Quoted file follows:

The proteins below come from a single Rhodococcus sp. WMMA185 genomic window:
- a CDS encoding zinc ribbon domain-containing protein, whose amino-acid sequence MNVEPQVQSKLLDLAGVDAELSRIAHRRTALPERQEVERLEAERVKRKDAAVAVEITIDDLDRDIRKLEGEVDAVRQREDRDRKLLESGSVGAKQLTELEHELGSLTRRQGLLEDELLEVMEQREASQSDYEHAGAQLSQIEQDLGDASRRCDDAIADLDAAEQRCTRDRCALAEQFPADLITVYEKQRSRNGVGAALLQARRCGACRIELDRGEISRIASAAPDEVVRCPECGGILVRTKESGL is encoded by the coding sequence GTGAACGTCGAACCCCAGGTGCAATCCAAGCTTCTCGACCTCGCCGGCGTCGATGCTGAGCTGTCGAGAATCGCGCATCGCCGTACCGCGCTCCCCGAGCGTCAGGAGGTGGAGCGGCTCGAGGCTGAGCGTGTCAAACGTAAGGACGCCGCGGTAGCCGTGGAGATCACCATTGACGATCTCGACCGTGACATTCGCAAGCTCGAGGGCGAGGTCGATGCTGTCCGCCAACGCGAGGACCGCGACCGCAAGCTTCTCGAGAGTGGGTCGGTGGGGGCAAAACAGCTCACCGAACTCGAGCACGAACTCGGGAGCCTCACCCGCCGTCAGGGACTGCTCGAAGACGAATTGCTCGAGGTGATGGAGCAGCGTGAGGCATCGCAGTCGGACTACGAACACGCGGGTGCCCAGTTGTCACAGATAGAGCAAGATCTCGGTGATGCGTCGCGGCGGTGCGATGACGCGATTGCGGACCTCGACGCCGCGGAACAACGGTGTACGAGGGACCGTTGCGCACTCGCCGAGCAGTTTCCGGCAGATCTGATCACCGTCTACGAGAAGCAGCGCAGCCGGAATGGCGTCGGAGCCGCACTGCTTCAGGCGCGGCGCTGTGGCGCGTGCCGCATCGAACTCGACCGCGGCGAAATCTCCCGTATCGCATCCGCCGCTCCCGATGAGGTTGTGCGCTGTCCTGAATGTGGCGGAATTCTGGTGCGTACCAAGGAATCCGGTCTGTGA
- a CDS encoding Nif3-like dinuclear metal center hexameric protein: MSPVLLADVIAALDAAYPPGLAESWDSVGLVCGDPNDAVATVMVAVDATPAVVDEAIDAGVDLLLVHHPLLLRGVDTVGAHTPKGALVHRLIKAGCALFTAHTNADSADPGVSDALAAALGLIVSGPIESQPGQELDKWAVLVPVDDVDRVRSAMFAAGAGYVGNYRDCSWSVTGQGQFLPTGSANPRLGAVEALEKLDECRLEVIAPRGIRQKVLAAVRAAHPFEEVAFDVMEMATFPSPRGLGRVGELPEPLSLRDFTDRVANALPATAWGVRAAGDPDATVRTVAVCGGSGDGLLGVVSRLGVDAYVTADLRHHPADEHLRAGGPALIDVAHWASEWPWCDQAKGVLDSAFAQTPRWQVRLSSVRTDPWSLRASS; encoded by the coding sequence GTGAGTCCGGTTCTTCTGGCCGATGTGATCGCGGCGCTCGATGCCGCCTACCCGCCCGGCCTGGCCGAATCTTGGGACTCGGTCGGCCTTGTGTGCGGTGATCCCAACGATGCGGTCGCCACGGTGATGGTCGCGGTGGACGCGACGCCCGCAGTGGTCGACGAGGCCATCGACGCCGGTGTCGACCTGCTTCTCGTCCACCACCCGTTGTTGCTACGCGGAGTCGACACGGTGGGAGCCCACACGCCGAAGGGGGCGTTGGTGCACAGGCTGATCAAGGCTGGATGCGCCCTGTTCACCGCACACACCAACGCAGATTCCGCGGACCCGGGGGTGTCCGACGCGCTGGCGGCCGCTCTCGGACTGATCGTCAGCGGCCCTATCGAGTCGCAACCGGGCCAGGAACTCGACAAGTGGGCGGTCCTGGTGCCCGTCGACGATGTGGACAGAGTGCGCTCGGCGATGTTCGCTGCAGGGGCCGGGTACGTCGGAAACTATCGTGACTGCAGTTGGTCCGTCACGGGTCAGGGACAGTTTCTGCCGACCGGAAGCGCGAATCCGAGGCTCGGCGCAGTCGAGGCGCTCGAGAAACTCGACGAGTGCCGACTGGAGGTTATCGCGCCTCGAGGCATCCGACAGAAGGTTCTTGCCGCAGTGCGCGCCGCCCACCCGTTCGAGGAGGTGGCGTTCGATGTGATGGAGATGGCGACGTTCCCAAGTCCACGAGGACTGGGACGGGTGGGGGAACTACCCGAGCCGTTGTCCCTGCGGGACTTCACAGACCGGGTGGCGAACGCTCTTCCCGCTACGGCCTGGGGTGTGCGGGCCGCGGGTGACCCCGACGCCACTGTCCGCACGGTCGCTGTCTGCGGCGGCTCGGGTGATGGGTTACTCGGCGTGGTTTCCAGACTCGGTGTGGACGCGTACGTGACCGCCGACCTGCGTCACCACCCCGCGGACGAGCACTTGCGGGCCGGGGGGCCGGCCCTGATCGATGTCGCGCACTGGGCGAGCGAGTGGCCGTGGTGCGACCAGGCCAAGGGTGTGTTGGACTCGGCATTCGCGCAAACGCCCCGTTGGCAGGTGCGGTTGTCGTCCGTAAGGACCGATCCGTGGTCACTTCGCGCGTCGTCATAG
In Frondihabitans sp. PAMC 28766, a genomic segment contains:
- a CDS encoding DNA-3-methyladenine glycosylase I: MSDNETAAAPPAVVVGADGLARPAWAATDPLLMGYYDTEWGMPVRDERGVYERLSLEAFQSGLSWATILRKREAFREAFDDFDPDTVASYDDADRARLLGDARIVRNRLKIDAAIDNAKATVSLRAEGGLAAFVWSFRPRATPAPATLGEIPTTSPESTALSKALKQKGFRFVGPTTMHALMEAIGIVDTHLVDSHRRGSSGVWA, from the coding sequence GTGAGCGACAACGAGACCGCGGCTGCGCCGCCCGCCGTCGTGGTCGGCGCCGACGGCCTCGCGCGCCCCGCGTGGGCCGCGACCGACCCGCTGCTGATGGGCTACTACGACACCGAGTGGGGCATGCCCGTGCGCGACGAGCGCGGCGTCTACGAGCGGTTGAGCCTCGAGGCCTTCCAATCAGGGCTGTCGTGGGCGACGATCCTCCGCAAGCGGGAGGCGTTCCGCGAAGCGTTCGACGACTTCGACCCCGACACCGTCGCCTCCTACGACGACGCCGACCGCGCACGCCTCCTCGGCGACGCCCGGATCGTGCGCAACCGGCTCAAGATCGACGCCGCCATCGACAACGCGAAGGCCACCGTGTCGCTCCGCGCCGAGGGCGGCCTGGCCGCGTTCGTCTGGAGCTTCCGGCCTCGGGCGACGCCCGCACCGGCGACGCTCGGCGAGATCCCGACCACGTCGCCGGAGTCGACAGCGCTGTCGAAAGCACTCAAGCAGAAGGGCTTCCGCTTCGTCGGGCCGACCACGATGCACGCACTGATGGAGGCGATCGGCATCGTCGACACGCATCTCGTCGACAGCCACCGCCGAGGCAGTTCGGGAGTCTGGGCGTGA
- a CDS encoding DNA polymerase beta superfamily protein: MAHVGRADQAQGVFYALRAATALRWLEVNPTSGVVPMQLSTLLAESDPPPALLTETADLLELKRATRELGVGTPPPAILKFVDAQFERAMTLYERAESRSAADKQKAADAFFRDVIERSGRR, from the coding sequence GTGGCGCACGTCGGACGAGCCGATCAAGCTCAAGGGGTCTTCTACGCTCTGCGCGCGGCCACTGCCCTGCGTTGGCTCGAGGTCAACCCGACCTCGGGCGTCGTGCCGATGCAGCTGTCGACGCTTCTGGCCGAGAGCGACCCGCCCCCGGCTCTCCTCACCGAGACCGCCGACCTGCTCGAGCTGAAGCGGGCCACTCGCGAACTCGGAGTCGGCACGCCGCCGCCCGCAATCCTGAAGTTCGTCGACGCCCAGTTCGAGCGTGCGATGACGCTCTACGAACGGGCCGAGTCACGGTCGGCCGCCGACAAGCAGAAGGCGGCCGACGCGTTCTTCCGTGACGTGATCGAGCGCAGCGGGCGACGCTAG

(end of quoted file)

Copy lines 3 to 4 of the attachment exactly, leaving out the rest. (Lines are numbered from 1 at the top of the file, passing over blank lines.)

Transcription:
- a CDS encoding Nif3-like dinuclear metal center hexameric protein: MSPVLLADVIAALDAAYPPGLAESWDSVGLVCGDPNDAVATVMVAVDATPAVVDEAIDAGVDLLLVHHPLLLRGVDTVGAHTPKGALVHRLIKAGCALFTAHTNADSADPGVSDALAAALGLIVSGPIESQPGQELDKWAVLVPVDDVDRVRSAMFAAGAGYVGNYRDCSWSVTGQGQFLPTGSANPRLGAVEALEKLDECRLEVIAPRGIRQKVLAAVRAAHPFEEVAFDVMEMATFPSPRGLGRVGELPEPLSLRDFTDRVANALPATAWGVRAAGDPDATVRTVAVCGGSGDGLLGVVSRLGVDAYVTADLRHHPADEHLRAGGPALIDVAHWASEWPWCDQAKGVLDSAFAQTPRWQVRLSSVRTDPWSLRASS; encoded by the coding sequence GTGAGTCCGGTTCTTCTGGCCGATGTGATCGCGGCGCTCGATGCCGCCTACCCGCCCGGCCTGGCCGAATCTTGGGACTCGGTCGGCCTTGTGTGCGGTGATCCCAACGATGCGGTCGCCACGGTGATGGTCGCGGTGGACGCGACGCCCGCAGTGGTCGACGAGGCCATCGACGCCGGTGTCGACCTGCTTCTCGTCCACCACCCGTTGTTGCTACGCGGAGTCGACACGGTGGGAGCCCACACGCCGAAGGGGGCGTTGGTGCACAGGCTGATCAAGGCTGGATGCGCCCTGTTCACCGCACACACCAACGCAGATTCCGCGGACCCGGGGGTGTCCGACGCGCTGGCGGCCGCTCTCGGACTGATCGTCAGCGGCCCTATCGAGTCGCAACCGGGCCAGGAACTCGACAAGTGGGCGGTCCTGGTGCCCGTCGACGATGTGGACAGAGTGCGCTCGGCGATGTTCGCTGCAGGGGCCGGGTACGTCGGAAACTATCGTGACTGCAGTTGGTCCGTCACGGGTCAGGGACAGTTTCTGCCGACCGGAAGCGCGAATCCGAGGCTCGGCGCAGTCGAGGCGCTCGAGAAACTCGACGAGTGCCGACTGGAGGTTATCGCGCCTCGAGGCATCCGACAGAAGGTTCTTGCCGCAGTGCGCGCCGCCCACCCGTTCGAGGAGGTGGCGTTCGATGTGATGGAGATGGCGACGTTCCCAAGTCCACGAGGACTGGGACGGGTGGGGGAACTACCCGAGCCGTTGTCCCTGCGGGACTTCACAGACCGGGTGGCGAACGCTCTTCCCGCTACGGCCTGGGGTGTGCGGGCCGCGGGTGACCCCGACGCCACTGTCCGCACGGTCGCTGTCTGCGGCGGCTCGGGTGATGGGTTACTCGGCGTGGTTTCCAGACTCGGTGTGGACGCGTACGTGACCGCCGACCTGCGTCACCACCCCGCGGACGAGCACTTGCGGGCCGGGGGGCCGGCCCTGATCGATGTCGCGCACTGGGCGAGCGAGTGGCCGTGGTGCGACCAGGCCAAGGGTGTGTTGGACTCGGCATTCGCGCAAACGCCCCGTTGGCAGGTGCGGTTGTCGTCCGTAAGGACCGATCCGTGGTCACTTCGCGCGTCGTCATAG
In Frondihabitans sp. PAMC 28766, a genomic segment contains: